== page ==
05 May 2008


Madeinusa is an interesting film from the Latin American continent that touches on native Peruvian Indians. When I say 'interesting' I mean that it chooses to portray the natives from a different vantage point: it does not show how these people are oppressed by the State but how they as well can be corrupt and fall prey to their own desire.

Madeinusa is a name of our female protagonist who grows up in Manayaycuna, a small town that is not even on the map. However, what perhaps distinguishes this film from other films of overt political nature is its choice to portray the village not as an idyllic place, but a rather underdeveloped space where the mayor manages to have his own daughter elected the Virgin in the annual Easter procession and where Christianity has made an indelible mark at its most superficial. We are led to believe that perhaps these Indians in the Andes do not really understand the true message of Christianity but practise it as a kind of superstition. In the film we see these interesting rituals and processions, such as Jesus being blinded, symbolising his temporary death, and Madeinusa herself dressed as the Virgin.

Perhaps this is why the director Claudia Llosa is under attack from various fronts, especially those who disagree with her biased representation of the Indian natives. But this criticism should not blind you to the film's merits, especially if we try not to see these people as oppressed Indian natives but as a human. They are victims of their own desire and this victimised state is clearly put on show during the carnivalesque three-day Festival where there is no sin as Jesus is dead. We see the corrupt Mayor who tries to rape her own daughter and the daughter herself, who is clearly desirous of leaving this small oppressive town and can't help but feeling excited when there's a man from Lima who happens to get in her way.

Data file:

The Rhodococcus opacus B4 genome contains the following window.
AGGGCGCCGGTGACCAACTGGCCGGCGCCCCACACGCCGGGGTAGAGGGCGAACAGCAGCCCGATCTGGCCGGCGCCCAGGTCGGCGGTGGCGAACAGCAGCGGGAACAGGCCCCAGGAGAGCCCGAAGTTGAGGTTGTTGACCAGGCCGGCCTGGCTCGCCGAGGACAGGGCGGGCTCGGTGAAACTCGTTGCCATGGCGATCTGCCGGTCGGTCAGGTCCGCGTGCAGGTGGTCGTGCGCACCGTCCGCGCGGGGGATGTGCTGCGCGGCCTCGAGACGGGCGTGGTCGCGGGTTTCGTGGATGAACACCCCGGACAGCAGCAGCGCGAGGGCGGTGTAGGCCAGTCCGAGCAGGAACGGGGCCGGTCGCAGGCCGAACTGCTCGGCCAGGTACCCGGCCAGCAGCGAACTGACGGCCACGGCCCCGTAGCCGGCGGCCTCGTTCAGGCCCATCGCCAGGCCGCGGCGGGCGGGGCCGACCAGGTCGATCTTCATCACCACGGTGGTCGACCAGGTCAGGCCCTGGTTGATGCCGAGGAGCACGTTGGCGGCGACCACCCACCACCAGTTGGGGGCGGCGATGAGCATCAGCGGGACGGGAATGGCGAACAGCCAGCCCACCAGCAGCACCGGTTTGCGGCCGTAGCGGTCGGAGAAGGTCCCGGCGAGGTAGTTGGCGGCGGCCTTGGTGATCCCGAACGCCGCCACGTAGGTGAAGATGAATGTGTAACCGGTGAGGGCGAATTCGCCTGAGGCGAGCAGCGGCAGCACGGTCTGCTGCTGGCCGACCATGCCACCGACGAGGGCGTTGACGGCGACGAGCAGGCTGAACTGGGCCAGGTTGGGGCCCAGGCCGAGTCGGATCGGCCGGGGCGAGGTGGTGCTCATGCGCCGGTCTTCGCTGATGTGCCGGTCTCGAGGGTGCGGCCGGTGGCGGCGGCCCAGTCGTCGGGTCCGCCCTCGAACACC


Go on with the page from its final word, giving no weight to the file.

Taking this perspective, I think the dimension that the director chooses to tackle these village people is not only racial, but sexual and social. Madeinusa is not oppressed solely because she is a native Indian, but also because she is a female and because she is a daughter. Also worth pondering is that her desire to flee the village is perhaps 'made in USA', the country which supports the ideologies of freedom and individuality. The complexity of this representation is perhaps why we should consider that the film's merit actually outweight its criticism.

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